Along this vein, I specifically wonder what a child would learn from experiencing the (perhaps difficult and agonizing) natural death of a family member vs. their assisted suicide? It’s not a simple answer, but I tend to think that one teaches patience and perseverance and tenacity, while the other teaches that you can and should “take leave of” your problems when it’s possible and when they seem intractable.

    By the way, I love your statement, “I have no doubt that Toynbee is right: that her generation, having redefined (to its own short-term advantage) every other stage of life, will succeed in redefining the boundary between life and death in the same way; and leave the rest of us to deal with the consequences later”

  4. Ryan says:

    Oh – something else I was going to mention. It seems that cultures that fail to build or retain a strong “ethic of life” tend to decline and cede the future to cultures that do have a strong life ethic. I believe we’re seeing this already in demographic and ethnic shifts across Europe and the United States.

    Call this divine providence, or call it natural selection, but it appears to be the way things work.

    This is sad in one sense, but it may provide some comfort to your worries: if the culture becomes decadent enough, it will eventually be replaced by one that is more vigourous and disciplined and willing to put up with hardship for the sake of eking out life. (The question then of course is whether this new culture will be predominantly Christian, or predominantly Muslim)

  5. Tom R says:

    It’s sadly ironic that Catholic theologians have spent centuries, and oceans of ink, constructing Natural Law-based arguments against euthanasia (and against abortion, contraception, homosexuality, interest-charging, etc) precisely to avoid the perceived weaknesses of appealing to “Because the Bible says so”, as Protestants are (reputedly) reduced to doing.

    The appeal to Natural Law doesn’t seem to have made the Catholic theologians’ arguments any more palatable to secularists like Toynbee who reject “arguments based on religious authority” on principle.

  6. Chris E says:

    Given that the secular mindset you refer to is also highly individualistic, I don’t see that there is any argument that would be particularly persuasive to anyone accepting the basic tenets of that world view.

    Essentially, there’s a strong flavor of Peter Singers thought here – that people’s humanity is to be measured by their capacities. Perhaps one hard corner case is that of the mentally handicapped, essentially going down this route renders them less ‘human’ in some way.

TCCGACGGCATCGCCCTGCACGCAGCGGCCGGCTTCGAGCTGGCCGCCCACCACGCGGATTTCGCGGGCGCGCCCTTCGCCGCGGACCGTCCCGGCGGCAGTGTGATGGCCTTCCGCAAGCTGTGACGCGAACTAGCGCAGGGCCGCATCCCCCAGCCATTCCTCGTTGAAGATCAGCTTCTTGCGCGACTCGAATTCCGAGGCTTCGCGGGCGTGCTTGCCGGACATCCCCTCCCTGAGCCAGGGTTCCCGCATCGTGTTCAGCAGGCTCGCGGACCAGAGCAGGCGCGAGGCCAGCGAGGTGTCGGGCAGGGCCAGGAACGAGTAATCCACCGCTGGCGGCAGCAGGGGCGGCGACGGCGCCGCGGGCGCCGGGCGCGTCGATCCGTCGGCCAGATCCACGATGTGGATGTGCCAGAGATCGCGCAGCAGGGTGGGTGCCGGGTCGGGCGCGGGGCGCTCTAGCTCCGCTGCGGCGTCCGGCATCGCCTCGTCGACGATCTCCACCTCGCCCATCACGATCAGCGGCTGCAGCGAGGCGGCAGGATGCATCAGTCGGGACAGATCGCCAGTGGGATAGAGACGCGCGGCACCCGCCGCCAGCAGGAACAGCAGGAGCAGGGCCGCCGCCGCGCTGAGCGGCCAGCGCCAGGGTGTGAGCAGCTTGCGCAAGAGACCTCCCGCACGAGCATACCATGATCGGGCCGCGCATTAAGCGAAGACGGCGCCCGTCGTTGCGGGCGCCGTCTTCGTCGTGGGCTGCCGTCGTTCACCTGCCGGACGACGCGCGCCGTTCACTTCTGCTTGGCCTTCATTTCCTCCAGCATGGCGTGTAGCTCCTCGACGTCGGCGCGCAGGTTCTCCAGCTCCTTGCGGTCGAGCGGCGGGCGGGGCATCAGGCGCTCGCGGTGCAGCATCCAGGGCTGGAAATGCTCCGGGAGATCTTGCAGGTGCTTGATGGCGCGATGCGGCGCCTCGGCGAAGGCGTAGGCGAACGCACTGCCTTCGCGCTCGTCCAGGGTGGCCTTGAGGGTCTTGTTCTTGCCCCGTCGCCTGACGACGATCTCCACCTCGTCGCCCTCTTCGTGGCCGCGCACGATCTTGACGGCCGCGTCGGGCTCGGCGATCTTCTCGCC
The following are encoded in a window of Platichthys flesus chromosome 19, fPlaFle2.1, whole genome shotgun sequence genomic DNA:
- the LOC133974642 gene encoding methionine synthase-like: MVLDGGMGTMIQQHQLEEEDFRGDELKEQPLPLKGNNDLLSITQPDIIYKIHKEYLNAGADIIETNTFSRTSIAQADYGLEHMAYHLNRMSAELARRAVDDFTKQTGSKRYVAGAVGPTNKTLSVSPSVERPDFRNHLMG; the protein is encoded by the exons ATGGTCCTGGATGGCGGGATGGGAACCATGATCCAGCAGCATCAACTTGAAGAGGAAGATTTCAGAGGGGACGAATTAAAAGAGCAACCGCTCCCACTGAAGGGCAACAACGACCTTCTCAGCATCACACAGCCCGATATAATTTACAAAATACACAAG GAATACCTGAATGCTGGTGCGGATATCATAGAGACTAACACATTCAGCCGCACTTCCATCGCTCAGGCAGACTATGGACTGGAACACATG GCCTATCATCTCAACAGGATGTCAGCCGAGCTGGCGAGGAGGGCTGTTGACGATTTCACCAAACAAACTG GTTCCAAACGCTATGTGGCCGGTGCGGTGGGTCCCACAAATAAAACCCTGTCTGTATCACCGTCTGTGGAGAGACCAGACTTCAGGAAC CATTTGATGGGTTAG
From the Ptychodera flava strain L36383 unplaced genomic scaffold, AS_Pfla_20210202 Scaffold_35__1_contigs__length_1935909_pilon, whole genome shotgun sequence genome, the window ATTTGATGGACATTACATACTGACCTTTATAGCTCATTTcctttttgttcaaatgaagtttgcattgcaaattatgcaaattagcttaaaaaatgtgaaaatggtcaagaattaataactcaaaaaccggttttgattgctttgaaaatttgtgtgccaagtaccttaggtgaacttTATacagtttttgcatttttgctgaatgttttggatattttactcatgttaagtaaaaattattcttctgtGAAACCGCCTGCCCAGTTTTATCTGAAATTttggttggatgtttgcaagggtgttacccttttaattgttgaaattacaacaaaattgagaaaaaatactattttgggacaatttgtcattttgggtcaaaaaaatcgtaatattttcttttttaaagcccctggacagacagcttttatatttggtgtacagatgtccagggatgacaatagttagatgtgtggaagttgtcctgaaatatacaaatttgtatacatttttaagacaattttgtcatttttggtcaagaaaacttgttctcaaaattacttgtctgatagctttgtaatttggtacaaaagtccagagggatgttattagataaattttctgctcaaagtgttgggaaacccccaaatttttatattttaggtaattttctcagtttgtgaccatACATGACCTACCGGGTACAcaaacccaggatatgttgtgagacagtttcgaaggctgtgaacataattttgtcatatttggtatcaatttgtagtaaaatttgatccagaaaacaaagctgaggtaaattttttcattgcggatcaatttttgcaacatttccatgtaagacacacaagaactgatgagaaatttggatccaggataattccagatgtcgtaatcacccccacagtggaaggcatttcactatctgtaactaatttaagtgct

7. Phil Walker says:

    Try the most recent Moral Maze. One of the panellists, Claire Fox, is as secular as they come, an out-and-out humanist, and consistent with her humanism, she fervently believes that human life has value, and that means that we should not signal that it is fine to throw it away through euthanasia.


    I’d also recommend Sp!ked, the heir to the old Living Marxism, which has managed to come with an interesting, if not confusing, list of policy positions. They are, for instance, pro-abortion and anti-euthanasia.


  8. Rick Ritchie says:

    I would want to distinguish arguing against a physician assisting suicides from making suicides illegal.

    The argument that a physician should not assist suicides would be rooted in vocation, and this standpoint is not purely religious, as reflected in the Hippocratic oath. The doctor should not be harming the patient. I would argue this even if I thought there were good grounds for believing in the validity of suicide.

    As a civil libertarian, I don’t want the state attempting to prevent people from committing suicide. I think the problem you run into is with the idea of ownership. While our lives belong to God, the civil law must choose between seeing it as belonging to the individual or to the state. To choose the latter is a bad idea. So I think people should be legally allowed to take their own lives, though I think we should strenuously try to persuade them not to do so.

  9. John H says:

    Rick: IIRC, suicide has been legal in England for several decades; it was legalised under the very piece of legislation that Polly Toynbee inveighs against as being cruel, medieval, religiously-inspired (etc.). This was done, not so much on libertarian grounds, as wanting to avoid the cruelty of attempted suicides then facing prosecution.

    What remains illegal is /helping someone else/ to commit suicide. And of course, legalising “assisted suicide” – in Toynbee’s sense of the “kindly fatal injection” – is, in any event, really a euphemism for, “making it legal for doctors or relatives actively to kill terminally-ill people in certain circumstances”; i.e. not a defence to a charge under the Suicide Act, but to a charge of murder.

  10. John H says:

    Phil: apologies for missing your comment in the moderation queue for a little while there.

    Sp!ked, the heir to the old Living Marxism, which has managed to come with an interesting, if not confusing, list of policy positions.

    Confusing and contradictory – but nonetheless fervently held – policy positions from the old RCP crowd? I’m shaken to the very core of my being! 😉

  11. Tom R says:

    I should amend ‘secularists like Polly Toynbee… reject “arguments based on religious authority” on principle’ to say ‘secularists like Polly Toynbee… reject “arguments stated by religious authority figures” on principle’

    In other words, if it’s a Pope, Cardinal, or other cleric saying “Reason itself tells you, or should tell you, that Xing is fundamentally inconsistent with the natural law upon which the universe operates,” that is dismissed as a “superstitious” argument from religious authority – just as much as if it were Joe the Layman saying “I read the Holy Scripture as saying that Xing is forbidden by God.”

  12. J.P. says:

    There is a simple natural law argument to be made as well. If we believe, as Americans, in the natural inalienable rights of man, then it is never the place for one human being (including family members, but especially not the government) to ever decide when another human being’s life is not worth living.

    Simplistic, yes – but it’s absolutely necessary if the natural right of “life” is part of our legal system. (Not to mention being against the doctor’s Hippocratic oath).

    That brings us to the one scenario when the person who wants to commit suicide is mentally competent to make his own decisions. But suicide is against the law, if for no other reason, because it is against the moral law that we know by natural law. Giving pain meds, or taking someone off life support is one thing, actually killing someone or helping them commit suicide themselves is completely another.

  13. Pingback: Confessing Evangelical » Blog Archive » “Political liberalism” vs culture war